|Parameter||Normal||Pre Op||Post Op|
|1-NB°||25 deg||10 deg||10 deg|
|NSAr°||123 +/- 6||114||114|
|S Ar Go°||143+/-6||140||140|
|Ar Go Me°||128+/-7||134||130|
The human face can tell a lot about personal attributes, the sex, race, age. physical fitness, as well as changes in emotion and his or her self-concept and confidence. Dentofacial defects are extremely prominent and unlike other physical handicaps, cannot be easily disguised. Facial anomalies may negatively affect body image and self-concept & confidence. Correction of dentofacial deformities often requires surgical intervention in order to achieve optimal functional, aesthetic and psychosocial results. A clinician’s effectiveness in providing the human side of treatment depends on understanding a variety of personal factors, such as personal history, family and cultural background, values, bias, attitudes, emotional responses and most importantly occupation. The clinical protocol involves prediction of both the surgical movements and soft tissue profile.  Prediction should be accurate in order to assess treatment feasibility, optimize case management and increase patient understanding and acceptance of the recommended treatment.
Mandibular prognathism is assumed to be a polygenic trait in the vast majority of cases. In a few families, this phenotype and perhaps a syndrome with a broader spectrum of facial anomalies seems to be determined by a single dominant gene of very low frequency. The phenotype is known to have occurred independently in several ethnic families across the subcontinent. The subject of this report was a solitary case with no familial or syndromic traits and was apparently healthy with growth and development within the horizon of physiologic range of variables. During his initial entry into National Defence Academy perhaps the growth was not yet fully established and was within the parameters laid for fitness. However with passage of time the unrestrained growth of the mandibular condyle without the horizontal stop of anterior incisal lock paved way for a prognathic mandible and the masticatory effort though compromised was compensated with deviated occlusal patterns for maximum intercuspation.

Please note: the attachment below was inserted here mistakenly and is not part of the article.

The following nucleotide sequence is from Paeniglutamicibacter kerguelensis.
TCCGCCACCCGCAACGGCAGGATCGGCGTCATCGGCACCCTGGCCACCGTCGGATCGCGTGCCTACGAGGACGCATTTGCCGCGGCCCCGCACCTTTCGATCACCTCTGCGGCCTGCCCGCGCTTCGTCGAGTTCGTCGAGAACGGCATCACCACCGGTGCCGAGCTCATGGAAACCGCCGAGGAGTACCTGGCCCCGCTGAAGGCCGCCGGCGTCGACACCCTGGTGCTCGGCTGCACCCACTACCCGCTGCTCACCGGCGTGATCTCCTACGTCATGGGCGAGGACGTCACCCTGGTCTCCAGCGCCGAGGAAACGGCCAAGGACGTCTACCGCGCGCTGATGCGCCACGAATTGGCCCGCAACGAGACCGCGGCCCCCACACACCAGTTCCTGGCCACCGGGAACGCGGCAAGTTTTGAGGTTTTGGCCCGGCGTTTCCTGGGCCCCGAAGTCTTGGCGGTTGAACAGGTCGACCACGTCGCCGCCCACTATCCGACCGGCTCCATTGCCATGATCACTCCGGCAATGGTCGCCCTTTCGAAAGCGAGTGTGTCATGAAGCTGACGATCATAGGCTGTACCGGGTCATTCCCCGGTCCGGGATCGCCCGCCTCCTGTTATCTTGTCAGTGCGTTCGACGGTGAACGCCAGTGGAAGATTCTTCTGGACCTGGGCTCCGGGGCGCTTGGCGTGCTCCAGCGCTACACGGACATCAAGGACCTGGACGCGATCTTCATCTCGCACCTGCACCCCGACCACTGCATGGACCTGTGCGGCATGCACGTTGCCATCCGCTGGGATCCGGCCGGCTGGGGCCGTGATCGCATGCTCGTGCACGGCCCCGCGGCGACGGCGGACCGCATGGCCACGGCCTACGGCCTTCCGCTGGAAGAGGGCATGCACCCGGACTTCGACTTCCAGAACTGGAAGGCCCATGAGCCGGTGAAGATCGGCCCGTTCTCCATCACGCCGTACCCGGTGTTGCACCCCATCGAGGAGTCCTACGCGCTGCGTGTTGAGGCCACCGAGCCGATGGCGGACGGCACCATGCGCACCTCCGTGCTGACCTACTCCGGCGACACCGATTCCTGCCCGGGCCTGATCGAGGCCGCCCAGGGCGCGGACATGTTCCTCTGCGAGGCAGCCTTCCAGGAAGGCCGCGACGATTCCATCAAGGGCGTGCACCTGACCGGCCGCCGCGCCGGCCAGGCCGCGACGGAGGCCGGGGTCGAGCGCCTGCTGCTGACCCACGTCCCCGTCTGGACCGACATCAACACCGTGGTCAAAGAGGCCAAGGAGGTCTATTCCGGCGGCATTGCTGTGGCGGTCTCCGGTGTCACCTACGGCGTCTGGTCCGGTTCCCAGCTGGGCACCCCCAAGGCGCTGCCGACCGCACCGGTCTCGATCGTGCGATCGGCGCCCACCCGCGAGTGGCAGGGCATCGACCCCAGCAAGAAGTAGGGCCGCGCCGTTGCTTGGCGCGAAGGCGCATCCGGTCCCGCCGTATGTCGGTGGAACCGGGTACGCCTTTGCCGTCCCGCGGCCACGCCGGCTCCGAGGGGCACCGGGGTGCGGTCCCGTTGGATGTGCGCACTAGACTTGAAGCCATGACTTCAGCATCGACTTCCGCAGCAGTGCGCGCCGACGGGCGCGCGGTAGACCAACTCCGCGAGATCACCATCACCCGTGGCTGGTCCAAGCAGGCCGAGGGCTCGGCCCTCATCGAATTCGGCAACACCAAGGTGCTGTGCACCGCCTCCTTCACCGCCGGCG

The following dental standard is followed for fitness in flying branch:- Candidate must have 14 dental points and the following teeth must be present in tire upper jaw in good functional opposition with the corresponding teeth in the lower jaw, and these must be sound or repairable:-
Any four of the six anteriors, and
Any six of the ten posteriors
They should be balancing on both sides. Unilateral mastication is not allowed.
Any removable or wired prosthesis are not permitted.